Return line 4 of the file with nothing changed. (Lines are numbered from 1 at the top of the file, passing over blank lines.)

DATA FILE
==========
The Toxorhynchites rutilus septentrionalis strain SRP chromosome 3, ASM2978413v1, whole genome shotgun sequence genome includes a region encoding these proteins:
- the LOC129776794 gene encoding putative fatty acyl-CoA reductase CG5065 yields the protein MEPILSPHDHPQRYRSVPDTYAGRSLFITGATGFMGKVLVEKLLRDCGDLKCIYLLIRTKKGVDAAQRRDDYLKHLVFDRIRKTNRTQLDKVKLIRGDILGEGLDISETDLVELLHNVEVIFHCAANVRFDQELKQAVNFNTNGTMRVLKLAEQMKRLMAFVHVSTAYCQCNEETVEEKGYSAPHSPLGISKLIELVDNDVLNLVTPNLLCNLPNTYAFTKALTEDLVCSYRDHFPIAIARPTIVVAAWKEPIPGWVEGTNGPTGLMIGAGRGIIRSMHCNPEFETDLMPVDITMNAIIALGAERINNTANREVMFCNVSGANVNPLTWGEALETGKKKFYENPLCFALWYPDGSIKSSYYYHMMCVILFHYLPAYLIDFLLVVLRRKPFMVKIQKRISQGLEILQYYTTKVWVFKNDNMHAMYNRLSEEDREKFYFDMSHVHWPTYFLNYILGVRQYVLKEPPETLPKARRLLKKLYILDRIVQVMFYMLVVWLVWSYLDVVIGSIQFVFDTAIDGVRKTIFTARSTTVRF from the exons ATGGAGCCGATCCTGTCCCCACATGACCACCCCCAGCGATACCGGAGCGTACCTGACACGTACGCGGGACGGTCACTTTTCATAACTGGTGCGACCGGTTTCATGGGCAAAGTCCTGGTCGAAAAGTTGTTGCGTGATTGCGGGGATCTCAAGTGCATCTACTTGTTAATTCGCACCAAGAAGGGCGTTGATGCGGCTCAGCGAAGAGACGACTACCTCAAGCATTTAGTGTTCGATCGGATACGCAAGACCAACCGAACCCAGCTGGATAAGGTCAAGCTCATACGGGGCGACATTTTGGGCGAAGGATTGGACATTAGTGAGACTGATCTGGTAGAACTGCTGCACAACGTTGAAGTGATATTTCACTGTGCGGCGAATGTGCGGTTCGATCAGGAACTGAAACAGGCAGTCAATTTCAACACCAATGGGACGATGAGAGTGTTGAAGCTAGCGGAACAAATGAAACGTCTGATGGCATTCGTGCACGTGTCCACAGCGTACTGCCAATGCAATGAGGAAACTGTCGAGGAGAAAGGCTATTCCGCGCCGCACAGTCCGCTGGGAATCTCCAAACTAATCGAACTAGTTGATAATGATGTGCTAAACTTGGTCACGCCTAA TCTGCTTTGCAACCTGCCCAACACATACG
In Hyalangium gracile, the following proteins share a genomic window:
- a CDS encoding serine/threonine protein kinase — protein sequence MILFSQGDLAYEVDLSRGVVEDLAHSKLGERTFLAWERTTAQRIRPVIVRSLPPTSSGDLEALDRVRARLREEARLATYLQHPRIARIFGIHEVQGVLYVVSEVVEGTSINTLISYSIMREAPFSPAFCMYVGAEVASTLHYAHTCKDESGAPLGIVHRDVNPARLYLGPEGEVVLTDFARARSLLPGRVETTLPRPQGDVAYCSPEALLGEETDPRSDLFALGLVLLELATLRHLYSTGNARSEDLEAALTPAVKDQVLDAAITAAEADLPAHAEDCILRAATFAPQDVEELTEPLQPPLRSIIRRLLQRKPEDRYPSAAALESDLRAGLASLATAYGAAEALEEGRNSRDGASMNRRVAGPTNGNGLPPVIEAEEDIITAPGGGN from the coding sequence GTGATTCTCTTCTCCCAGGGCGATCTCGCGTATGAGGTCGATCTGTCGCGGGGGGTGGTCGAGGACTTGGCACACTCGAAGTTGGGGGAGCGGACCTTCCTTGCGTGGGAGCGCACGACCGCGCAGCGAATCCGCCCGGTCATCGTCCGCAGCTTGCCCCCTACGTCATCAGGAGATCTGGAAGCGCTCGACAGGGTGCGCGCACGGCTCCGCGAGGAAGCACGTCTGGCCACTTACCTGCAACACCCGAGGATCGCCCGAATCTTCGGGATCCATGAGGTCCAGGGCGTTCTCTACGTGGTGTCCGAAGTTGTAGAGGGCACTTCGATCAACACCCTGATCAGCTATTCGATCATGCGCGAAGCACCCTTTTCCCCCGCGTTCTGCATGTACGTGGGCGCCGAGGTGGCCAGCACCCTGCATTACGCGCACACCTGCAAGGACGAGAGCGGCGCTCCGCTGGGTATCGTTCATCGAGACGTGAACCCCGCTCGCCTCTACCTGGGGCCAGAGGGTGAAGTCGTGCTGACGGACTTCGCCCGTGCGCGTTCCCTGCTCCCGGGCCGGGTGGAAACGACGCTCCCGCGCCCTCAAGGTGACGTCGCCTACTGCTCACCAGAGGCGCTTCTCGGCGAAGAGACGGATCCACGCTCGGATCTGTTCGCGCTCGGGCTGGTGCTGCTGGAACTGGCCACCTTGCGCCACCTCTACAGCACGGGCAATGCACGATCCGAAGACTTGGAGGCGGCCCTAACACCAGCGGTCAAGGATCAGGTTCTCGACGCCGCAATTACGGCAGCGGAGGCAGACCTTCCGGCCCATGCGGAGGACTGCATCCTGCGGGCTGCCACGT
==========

- a CDS encoding serine/threonine protein kinase — protein sequence MILFSQGDLAYEVDLSRGVVEDLAHSKLGERTFLAWERTTAQRIRPVIVRSLPPTSSGDLEALDRVRARLREEARLATYLQHPRIARIFGIHEVQGVLYVVSEVVEGTSINTLISYSIMREAPFSPAFCMYVGAEVASTLHYAHTCKDESGAPLGIVHRDVNPARLYLGPEGEVVLTDFARARSLLPGRVETTLPRPQGDVAYCSPEALLGEETDPRSDLFALGLVLLELATLRHLYSTGNARSEDLEAALTPAVKDQVLDAAITAAEADLPAHAEDCILRAATFAPQDVEELTEPLQPPLRSIIRRLLQRKPEDRYPSAAALESDLRAGLASLATAYGAAEALEEGRNSRDGASMNRRVAGPTNGNGLPPVIEAEEDIITAPGGGN from the coding sequence GTGATTCTCTTCTCCCAGGGCGATCTCGCGTATGAGGTCGATCTGTCGCGGGGGGTGGTCGAGGACTTGGCACACTCGAAGTTGGGGGAGCGGACCTTCCTTGCGTGGGAGCGCACGACCGCGCAGCGAATCCGCCCGGTCATCGTCCGCAGCTTGCCCCCTACGTCATCAGGAGATCTGGAAGCGCTCGACAGGGTGCGCGCACGGCTCCGCGAGGAAGCACGTCTGGCCACTTACCTGCAACACCCGAGGATCGCCCGAATCTTCGGGATCCATGAGGTCCAGGGCGTTCTCTACGTGGTGTCCGAAGTTGTAGAGGGCACTTCGATCAACACCCTGATCAGCTATTCGATCATGCGCGAAGCACCCTTTTCCCCCGCGTTCTGCATGTACGTGGGCGCCGAGGTGGCCAGCACCCTGCATTACGCGCACACCTGCAAGGACGAGAGCGGCGCTCCGCTGGGTATCGTTCATCGAGACGTGAACCCCGCTCGCCTCTACCTGGGGCCAGAGGGTGAAGTCGTGCTGACGGACTTCGCCCGTGCGCGTTCCCTGCTCCCGGGCCGGGTGGAAACGACGCTCCCGCGCCCTCAAGGTGACGTCGCCTACTGCTCACCAGAGGCGCTTCTCGGCGAAGAGACGGATCCACGCTCGGATCTGTTCGCGCTCGGGCTGGTGCTGCTGGAACTGGCCACCTTGCGCCACCTCTACAGCACGGGCAATGCACGATCCGAAGACTTGGAGGCGGCCCTAACACCAGCGGTCAAGGATCAGGTTCTCGACGCCGCAATTACGGCAGCGGAGGCAGACCTTCCGGCCCATGCGGAGGACTGCATCCTGCGGGCTGCCACGT